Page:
Mescal is most well-known for its sap, particularly the syrup and alcoholic beverage that is distilled from it. The liquid, known as aguamiel (honey water) is fermented to make an alcoholic beverage called pulque. The pulque is distilled to create mescal (or mezcal, as it is known in Mexico) or even further distilled to make tequila. Mescal leaves are removed, trimmed of their spines, and roasted. Raw Mescal is never eaten, it is POISONOUS. The leaves are fibrous and the resulting flavor is smoky and sweet, the juices can be extracted and the fibrous material discarded. Whole leaves or thinner layers of the leaves are wrapped around chunks of lamb or beef to make the traditional Mexican dish, barbacoa. Mescal leaves are used to flavor and tenderize the meat. The trunk of the Mescal plant, having been trimmed of its leaves, is roasted in a pit overnight or for a period of up to two days (in more traditional methods). Once roasted the pulp from the center of the Mescal heart can be scooped out and made into cakes. Roasted Mescal leaves can be stored in an airtight container for up to two weeks.
Mescal has been used by Native Americans for thousands of years. One tribe, dependent on Mescal as a food source, was the Mescalero Apache. They called the plant “Astaneh.” The Apache were the predominant tribe in the Southwestern United States and Northern Mexico. They used the entire plant for a multitude of uses; one documentarian called it “the plant of a thousand uses.” Native people in central and north-central Mexico, called the plant Maguey and used the entire plant, often cultivating them on ancient plantations. Fibers from within the large leaves were used for a variety of things. By removing the thorn at the very tip of one of the leaves, fibers attached to the thorn became a rudimentary needle and thread. Fibers of the Maguey leaves were extracted and spun to make thread that was then used to make strong ropes. To extract the fibers, the thick leaves were pounded on rocks and the pulp forced out by scraping downward along the leaf with a flattened rock. The spun thread was used to make clothing, and the extracted pulp was made into soap. Pieces of the meaty leaf can be peeled away in sheets, exposing more layers beneath; these thin pieces were used as parchment for writing. The material was similar to papyrus and was among the first type of “paper” used by the ancient Mexicans.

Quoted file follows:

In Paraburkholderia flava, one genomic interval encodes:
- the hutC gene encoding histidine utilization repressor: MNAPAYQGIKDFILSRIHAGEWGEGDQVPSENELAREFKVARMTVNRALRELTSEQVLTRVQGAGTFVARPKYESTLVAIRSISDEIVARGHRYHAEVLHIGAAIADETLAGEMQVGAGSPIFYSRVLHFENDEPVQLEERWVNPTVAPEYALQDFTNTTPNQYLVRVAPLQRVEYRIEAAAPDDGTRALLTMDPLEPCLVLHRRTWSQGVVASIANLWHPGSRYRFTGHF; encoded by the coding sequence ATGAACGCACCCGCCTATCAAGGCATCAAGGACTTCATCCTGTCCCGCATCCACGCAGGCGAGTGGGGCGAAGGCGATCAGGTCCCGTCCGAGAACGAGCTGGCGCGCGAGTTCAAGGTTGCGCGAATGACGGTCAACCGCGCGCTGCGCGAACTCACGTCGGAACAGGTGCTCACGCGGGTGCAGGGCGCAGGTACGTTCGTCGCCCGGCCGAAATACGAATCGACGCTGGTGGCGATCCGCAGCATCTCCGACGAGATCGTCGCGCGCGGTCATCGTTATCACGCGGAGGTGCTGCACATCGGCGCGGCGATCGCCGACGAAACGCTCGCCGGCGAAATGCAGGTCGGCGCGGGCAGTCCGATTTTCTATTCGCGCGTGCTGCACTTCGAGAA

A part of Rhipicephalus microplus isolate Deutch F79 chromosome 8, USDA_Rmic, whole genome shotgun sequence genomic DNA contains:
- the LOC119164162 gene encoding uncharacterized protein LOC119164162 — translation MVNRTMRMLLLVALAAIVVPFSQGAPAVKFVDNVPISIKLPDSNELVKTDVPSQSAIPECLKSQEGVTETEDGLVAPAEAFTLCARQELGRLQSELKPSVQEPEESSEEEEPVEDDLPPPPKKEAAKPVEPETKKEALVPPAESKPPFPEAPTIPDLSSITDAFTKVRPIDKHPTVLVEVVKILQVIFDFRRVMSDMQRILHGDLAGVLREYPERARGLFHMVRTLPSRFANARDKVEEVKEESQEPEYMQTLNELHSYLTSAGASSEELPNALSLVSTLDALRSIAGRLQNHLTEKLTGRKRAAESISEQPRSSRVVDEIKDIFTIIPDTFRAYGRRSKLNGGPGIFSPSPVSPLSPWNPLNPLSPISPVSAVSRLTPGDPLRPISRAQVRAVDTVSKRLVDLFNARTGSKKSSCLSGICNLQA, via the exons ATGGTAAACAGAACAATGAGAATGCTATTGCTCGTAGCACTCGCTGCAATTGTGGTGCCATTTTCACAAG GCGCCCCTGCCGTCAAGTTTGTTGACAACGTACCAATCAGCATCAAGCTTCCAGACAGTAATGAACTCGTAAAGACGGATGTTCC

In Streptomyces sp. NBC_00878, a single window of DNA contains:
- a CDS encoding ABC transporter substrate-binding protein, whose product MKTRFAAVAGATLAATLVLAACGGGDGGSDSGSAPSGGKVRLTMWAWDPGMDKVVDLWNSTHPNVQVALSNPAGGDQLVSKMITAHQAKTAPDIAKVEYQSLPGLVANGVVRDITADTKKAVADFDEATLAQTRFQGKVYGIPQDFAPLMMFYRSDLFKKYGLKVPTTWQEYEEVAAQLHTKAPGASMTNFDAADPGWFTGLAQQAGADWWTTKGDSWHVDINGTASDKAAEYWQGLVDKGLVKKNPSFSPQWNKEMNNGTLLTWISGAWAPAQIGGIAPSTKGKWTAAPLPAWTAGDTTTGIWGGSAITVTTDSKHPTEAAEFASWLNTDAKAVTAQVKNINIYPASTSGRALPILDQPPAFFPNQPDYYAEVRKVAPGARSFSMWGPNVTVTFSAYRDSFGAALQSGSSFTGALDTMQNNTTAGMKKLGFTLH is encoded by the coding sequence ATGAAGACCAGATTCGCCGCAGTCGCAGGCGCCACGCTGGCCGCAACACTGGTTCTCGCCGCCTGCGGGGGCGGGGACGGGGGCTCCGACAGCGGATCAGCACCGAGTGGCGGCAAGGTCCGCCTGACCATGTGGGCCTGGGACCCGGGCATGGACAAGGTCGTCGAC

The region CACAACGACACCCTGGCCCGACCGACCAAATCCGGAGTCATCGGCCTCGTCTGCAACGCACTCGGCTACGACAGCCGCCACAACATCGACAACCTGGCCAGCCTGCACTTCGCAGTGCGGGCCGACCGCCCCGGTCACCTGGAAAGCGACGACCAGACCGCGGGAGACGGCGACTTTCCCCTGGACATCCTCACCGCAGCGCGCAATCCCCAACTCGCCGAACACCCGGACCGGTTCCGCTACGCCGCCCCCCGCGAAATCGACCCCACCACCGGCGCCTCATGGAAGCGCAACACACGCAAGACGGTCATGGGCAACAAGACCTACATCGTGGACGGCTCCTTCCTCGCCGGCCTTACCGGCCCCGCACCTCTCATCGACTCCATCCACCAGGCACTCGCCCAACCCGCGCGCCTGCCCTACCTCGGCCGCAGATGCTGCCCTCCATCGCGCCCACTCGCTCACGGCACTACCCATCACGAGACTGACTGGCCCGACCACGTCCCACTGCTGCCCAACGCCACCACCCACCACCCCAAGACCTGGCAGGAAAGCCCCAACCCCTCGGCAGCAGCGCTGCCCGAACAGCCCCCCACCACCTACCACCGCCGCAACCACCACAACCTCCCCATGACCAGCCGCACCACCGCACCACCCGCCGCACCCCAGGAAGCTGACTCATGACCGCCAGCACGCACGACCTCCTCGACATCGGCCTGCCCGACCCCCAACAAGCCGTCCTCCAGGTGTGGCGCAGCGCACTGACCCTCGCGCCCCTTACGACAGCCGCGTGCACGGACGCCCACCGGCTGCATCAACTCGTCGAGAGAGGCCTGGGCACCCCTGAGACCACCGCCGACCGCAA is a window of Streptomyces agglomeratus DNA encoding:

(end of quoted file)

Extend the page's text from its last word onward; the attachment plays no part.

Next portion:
Mescal is native to a large area of southern Arizona and a small portion of southern New Mexico in the United States and from North to Central Mexico. It grows best at higher elevations and is relatively drought and cold hardy. Mescal, or Maguey, was used by the Aztecs and Zapotecs in southern Mexico in the state known today as Oaxaca. Remains of roasted Mescal dating back to 6500 B.C. were found in caves in the area of Tehuacan in the former Aztec empire. Codices found from the 8th century A.D. also mention the use of Mescal. Many varieties of agave exist, though only a few are used for consumption. In 1849, botanist Charles C. Parry was appointed to the Mexican Boundary Survey, and in subsequent years explored regions that had never been visited by botanists and perhaps haven’t been since. The agave species named for Dr. Parry has four recognized subspecies, one of which was the agave used by the Mescalero Apache. Roasted Mescal leaves can often be found at Mexican markets and some farmer’s markets.